November 15, 2011
The Jeskes have lived lots of amazing days in Nicaragua, China, South Africa, and the U.S. The latest book is This Ordinary Adventure: Settling Down Without Settling. @ChristineJeske is getting a Ph.D. in anthropology at the University of Wisconsin, and @AdamJeske leads social media for InterVarsity and the Urbana Student Missions Conference. Connect at Into the Mud and Executing Ideas.
When Revolutionaries Grow Up
You swore you’d always swing a battle ax at the status quo. You would work tirelessly for justice as a radically faithful peacemaker inspiring revolutionary change. You would volunteer every vacation day, bike to work in snowstorms and heat waves to prevent greenhouse emissions, and stay awake until 2 a.m. dreaming up world- changing plans with your friends. You would regularly sleep on the streets with the homeless or sit in mud huts with those living in abject poverty. You would never spend more than $100 on a couch or $10 on a shirt, never work a lame job just to get a paycheck, never treat church as just a place to show up and feel good. You would never spend your life keeping up with the Joneses.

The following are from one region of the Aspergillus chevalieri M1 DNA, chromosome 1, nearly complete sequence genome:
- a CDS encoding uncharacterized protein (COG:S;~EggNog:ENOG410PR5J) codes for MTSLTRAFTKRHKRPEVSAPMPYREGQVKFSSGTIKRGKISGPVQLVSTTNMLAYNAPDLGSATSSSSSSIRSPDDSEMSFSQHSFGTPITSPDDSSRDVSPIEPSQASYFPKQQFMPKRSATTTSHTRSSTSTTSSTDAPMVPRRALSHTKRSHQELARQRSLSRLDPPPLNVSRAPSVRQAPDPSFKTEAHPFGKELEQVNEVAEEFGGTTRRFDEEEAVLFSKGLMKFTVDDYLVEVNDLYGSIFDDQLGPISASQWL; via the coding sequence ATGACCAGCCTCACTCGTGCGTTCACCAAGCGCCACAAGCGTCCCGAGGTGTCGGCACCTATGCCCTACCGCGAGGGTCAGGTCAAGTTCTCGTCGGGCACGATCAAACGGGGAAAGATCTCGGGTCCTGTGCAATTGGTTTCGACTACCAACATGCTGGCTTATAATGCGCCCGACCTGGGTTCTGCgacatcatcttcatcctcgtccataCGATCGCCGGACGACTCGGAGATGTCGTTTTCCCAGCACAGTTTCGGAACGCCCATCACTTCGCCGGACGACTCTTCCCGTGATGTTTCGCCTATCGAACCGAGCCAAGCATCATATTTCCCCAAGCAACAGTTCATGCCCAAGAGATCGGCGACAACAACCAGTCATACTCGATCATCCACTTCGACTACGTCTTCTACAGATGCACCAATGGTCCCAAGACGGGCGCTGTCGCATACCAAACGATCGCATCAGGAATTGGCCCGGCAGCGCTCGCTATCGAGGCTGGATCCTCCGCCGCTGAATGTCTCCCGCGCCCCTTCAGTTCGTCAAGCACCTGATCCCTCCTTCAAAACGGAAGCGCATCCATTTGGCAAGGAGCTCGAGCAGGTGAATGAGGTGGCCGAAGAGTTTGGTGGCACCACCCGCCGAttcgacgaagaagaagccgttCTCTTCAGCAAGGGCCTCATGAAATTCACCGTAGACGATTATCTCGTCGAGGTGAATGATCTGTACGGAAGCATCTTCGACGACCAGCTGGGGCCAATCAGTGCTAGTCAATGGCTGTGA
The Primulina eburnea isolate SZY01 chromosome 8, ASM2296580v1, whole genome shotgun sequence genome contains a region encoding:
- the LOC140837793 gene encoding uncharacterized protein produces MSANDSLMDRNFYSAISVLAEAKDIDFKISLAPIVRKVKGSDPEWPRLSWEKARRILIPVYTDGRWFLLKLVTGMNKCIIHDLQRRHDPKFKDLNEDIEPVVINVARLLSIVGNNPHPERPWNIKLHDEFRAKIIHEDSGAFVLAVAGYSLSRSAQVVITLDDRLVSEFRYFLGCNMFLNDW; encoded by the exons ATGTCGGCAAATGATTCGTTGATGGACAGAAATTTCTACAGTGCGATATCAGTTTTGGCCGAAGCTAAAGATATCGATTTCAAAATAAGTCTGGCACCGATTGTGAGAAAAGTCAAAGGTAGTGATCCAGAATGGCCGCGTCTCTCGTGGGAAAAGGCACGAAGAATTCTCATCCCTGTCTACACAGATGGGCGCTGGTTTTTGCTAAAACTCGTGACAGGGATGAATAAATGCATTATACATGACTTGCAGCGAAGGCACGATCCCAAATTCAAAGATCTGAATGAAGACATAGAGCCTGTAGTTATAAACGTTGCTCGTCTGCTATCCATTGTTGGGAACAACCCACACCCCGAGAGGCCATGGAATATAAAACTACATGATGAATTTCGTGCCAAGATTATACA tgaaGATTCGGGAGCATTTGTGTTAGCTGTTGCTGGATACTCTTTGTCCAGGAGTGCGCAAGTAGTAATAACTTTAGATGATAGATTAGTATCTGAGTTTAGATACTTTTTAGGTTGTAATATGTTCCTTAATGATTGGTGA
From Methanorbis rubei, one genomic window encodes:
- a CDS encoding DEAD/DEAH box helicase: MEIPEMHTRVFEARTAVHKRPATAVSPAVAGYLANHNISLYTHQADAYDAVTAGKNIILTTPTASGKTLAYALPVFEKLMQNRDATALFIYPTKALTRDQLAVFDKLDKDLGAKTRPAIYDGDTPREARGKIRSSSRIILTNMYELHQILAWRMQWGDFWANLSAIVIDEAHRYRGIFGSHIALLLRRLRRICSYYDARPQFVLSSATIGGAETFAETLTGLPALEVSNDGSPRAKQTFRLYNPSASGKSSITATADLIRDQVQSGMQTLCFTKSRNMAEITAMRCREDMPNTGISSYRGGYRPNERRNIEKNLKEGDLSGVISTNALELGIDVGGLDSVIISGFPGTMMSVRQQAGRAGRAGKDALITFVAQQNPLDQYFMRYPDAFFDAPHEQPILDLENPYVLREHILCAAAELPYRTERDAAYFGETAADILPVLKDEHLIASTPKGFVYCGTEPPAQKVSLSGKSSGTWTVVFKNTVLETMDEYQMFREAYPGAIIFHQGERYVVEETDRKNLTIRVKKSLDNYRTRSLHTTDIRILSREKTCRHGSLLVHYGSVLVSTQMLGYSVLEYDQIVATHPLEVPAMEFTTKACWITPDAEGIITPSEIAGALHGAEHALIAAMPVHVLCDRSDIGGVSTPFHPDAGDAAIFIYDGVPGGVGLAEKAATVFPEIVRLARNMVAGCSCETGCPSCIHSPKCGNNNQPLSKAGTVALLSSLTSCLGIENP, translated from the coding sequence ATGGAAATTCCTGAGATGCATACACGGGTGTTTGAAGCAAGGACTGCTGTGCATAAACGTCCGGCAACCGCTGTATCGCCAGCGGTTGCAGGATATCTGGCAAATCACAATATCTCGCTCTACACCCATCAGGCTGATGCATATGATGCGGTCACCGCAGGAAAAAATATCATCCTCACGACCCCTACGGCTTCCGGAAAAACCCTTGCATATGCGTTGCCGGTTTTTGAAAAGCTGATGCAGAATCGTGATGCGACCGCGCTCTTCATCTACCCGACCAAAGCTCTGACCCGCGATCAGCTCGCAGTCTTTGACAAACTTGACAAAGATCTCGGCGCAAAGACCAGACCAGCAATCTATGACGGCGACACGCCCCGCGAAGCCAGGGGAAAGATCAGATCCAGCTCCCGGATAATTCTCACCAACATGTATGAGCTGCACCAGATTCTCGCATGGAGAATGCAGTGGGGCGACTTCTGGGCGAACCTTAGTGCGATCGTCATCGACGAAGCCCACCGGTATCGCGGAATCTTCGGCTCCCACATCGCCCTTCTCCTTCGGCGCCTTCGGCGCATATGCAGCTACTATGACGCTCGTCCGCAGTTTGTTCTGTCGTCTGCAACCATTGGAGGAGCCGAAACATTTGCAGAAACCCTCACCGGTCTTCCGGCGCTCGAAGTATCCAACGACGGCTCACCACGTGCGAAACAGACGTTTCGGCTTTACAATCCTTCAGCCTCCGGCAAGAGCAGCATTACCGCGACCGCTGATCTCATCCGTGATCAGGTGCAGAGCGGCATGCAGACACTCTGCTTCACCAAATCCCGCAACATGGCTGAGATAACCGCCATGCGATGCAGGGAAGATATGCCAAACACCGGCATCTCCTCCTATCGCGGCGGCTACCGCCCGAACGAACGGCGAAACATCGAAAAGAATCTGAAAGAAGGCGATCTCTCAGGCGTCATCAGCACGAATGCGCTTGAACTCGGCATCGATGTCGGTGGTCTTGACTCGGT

So what do you do when one day you wake up and discover you have become the Joneses?
NICARAGUA TO ... HOMEOWNERS?
We feel your pain. We live in that tension.
As undergrads a decade ago, we were on the leading edge of the justice-minded evangelical wave. We were misfits and proud of it. We fasted at a ministry-hosted banquet in protest of what we deemed a misuse of funds. We were voted “Most Likely to Give Away Their Last Dollar.” We started a group called The Revolution (and this was pre-Claiborne). We led a book club on Rich Christians in an Age of Hunger. We sponsored children overseas. We offended a friend by questioning how much he spent on hair gel.
We graduated and put our scant money where our mouth was. We moved to Nicaragua, in search of what Jesus meant in Luke when He said, “Blessed are the poor.” We lived in poverty with no power, no safe drinking water, no transport, no cell phones, no health insurance and no hospitals within five hours. After a year back in the United States as live-in caregivers for an elderly man, we moved to China for two years. We had two children. We refused to buy fancy strollers and changing tables, and instead carried the kids with us on our next move, to South Africa.
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